Pastor’s Pen – March 29, 2010

Published on 29. Mar, 2010 by in Pastor's Pen


A mini-retreat…

As we approach the great feast of Easter, I find myself grateful for the “high holy days’ of the Church – the Easter Triduum. Though we celebrate these days each year, there is something them which make them ‘ever ancient, ever new’. This entire Holy Week is meant to be lived at a different pace, a retreat kind of pace.

We take the days in measure, spending even more time in prayer, more time in reflection, and perhaps, even more time in service of our brothers and sisters.

So among the concrete practices that can help us to enter these days, let me suggest perhaps a strange one. WALK SLOWER. Yep! You heard me. Walk Slower. Let the pace of these days gradually decrease until you are still enough to enter the mystery of the dying and rising of Jesus.

And then, carve out time to celebrate the story in prayer and ritual. Here is the schedule of our Liturgical prayer for the Triduum.

Holy Thursday

  • 8:00 a.m. Morning Prayer
  • 10:00 a.m. Chrism Mass (at the Cathedral)
  • 7:00 p.m. Mass of the Lord’s Supper

Adoration begins after Mass and continues until:

  • 11:30 p.m. Night Prayer

Good Friday

  • 8:00 am: Morning Prayer
  • 3:00 pm: Stations of the Cross
  • 7:00 pm: Celebration of the Lord’s Passion

Holy Saturday

  • 8:00 am: Morning Prayer
  • 8:00 pm: Easter Vigil

Easter Sunday

  • 8:00 a.m. Mass
  • 11:00 a.m. Mass

Please join the church as it goes on our yearly mini-retreat in preparation for Easter.

In unrelated news, Pat Boul left this past Friday with the CRUDEM Foundation to Haiti. He’ll be bringing his maintenance expertise to the makeshift hospitals being used to service Haiti’s needy. And Jenna Kloepfer left for Marine boot camp on March 21. Keep them both in your prayers

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I stopped by my mom’s house the other day, to sort through some papers while she is recovering from her broken arm. As I drove to the house, I could see the old lot between the houses in the curve of the road. It got me to remembering. I remember that the third base fowl line was a tree in the outfield, and it was very difficult on some fly balls that dropped in to tell if it was fair or fowl. And we’d argue. Sometimes there was a disagreement whether the runner was safe or out. So we’d argue. Sometimes, underneath that pile of bodies, it was hard to tell if the football actually got across the invisible goal line between the fence and the tree. Both sides press their case. After a lot of arguing and shouting and disagreements, the initial energy would calm down a bit. And then someone would say those magic words: “Do-over.” Replay the hit. Replay the down. Do the play over. And we’d all know: “Of course- it is the only way… DO OVER”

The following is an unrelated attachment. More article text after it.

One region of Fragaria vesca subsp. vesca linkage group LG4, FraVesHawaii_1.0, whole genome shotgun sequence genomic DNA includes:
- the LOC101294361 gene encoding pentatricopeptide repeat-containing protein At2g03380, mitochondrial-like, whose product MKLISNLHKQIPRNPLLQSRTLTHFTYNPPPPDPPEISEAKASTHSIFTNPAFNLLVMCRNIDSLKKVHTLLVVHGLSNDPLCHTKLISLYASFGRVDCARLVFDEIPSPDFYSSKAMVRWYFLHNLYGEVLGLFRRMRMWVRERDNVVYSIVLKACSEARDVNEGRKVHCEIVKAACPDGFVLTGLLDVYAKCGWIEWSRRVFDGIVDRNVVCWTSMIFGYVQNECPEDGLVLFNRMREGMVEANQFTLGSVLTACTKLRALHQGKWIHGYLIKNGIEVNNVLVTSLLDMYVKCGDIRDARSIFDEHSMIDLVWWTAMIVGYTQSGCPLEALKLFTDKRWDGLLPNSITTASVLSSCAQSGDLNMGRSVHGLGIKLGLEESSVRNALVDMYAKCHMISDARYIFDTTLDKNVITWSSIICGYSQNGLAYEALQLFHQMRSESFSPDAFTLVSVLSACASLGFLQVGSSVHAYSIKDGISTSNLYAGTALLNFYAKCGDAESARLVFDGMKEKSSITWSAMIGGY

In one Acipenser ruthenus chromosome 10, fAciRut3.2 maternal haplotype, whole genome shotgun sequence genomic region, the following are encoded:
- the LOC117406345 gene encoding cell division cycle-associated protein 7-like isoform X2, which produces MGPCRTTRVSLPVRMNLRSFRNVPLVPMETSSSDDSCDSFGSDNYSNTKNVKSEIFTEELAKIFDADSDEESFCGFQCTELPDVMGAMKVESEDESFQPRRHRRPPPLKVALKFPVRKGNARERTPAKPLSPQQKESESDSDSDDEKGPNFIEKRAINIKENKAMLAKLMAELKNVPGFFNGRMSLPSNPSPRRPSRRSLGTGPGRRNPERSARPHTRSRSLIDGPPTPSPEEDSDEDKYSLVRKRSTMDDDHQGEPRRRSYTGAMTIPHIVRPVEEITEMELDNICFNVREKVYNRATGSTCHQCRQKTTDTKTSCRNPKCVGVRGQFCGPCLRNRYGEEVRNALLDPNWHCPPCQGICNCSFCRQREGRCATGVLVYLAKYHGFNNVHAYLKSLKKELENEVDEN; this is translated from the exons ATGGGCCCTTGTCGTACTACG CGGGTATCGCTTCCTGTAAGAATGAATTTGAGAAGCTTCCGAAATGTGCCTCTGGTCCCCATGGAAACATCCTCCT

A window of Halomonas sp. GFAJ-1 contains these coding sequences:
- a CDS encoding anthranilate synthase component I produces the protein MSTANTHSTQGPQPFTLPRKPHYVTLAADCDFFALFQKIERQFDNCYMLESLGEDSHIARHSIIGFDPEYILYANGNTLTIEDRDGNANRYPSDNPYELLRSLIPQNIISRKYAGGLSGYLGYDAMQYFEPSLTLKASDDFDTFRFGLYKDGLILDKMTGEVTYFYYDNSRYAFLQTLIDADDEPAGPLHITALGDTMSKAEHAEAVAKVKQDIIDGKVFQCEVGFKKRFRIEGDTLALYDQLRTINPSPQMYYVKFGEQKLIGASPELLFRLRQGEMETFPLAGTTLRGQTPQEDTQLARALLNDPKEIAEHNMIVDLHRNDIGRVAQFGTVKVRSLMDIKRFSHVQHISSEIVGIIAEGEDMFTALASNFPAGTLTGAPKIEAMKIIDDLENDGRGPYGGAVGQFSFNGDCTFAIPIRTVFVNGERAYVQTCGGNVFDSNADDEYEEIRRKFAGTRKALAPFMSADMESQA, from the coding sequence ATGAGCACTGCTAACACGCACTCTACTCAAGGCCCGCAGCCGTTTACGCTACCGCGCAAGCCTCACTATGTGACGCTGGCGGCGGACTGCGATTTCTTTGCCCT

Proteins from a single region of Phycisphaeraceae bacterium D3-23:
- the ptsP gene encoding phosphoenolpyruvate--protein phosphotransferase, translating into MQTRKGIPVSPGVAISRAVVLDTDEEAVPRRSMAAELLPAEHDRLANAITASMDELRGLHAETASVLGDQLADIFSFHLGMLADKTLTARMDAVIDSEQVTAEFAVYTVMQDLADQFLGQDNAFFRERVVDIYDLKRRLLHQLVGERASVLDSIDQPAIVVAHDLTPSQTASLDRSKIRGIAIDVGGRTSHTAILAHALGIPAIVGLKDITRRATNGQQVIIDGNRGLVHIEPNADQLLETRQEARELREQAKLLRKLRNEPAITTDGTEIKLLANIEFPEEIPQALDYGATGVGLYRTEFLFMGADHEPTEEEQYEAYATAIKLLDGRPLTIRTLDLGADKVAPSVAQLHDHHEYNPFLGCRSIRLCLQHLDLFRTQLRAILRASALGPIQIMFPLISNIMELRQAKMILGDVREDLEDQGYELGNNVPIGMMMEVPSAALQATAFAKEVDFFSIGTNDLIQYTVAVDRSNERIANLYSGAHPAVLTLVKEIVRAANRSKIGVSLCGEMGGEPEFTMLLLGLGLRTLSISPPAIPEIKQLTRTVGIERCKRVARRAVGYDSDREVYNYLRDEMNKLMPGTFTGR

Wouldn’t you love to have the power of do-over’s as an adult? You mess up on a huge project and the boss says: “No problem, you get a do-over.” You say something stupid to your spouse/significant other in a moment of anger – they look at you and you realize what you’ve done – and they say: “Let’s back up 5 minutes, you go out the door, and walk in as if it is the first time. You get a do-over.

Two sets of people needed do-over’s in today’s gospel. The woman certainly needed a do-over. According to Mosaic law, she was not long for this earth, even while her male counterpart walked free. The Pharisees pushed and shoved her in front of the crowd, and they made her ‘stand there’ – they held her there – in her sin, in her shame, in their self righteous anger. And if she somehow survived the next moments, she would always be the one caught in the act of adultery. Her past would mark her future forever. Even now, the gospel story is not entitled “The Forgiven Woman” but “The Woman Caught in Adultery”. She needed a major do-over.

But the other group that needed a do-over today was ‘the mob’ – all those who had brought the woman before Jesus. They didn’t care about her – she was collateral damage, an after thought. (If they really were concerned about the Mosaic law, they would have brought the man as well) She was the instrument to get to Jesus. SHE was invisible to that crowd – except as a tool to be used.

So what does Jesus do? Like our neighborhood kids in the sandlot, he lets the energy cool down. He drops to his knees and writes with his finger in the ground. Though the gospel writers do not record the words, we do know that God is the only one who writes with his finger in the Hebrew Testament. So when Jesus writes with his finger, besides letting the energy cool down, he’s saying what is coming next is something that comes from the heart of God. And then he stands and says equivalently: DO-OVER.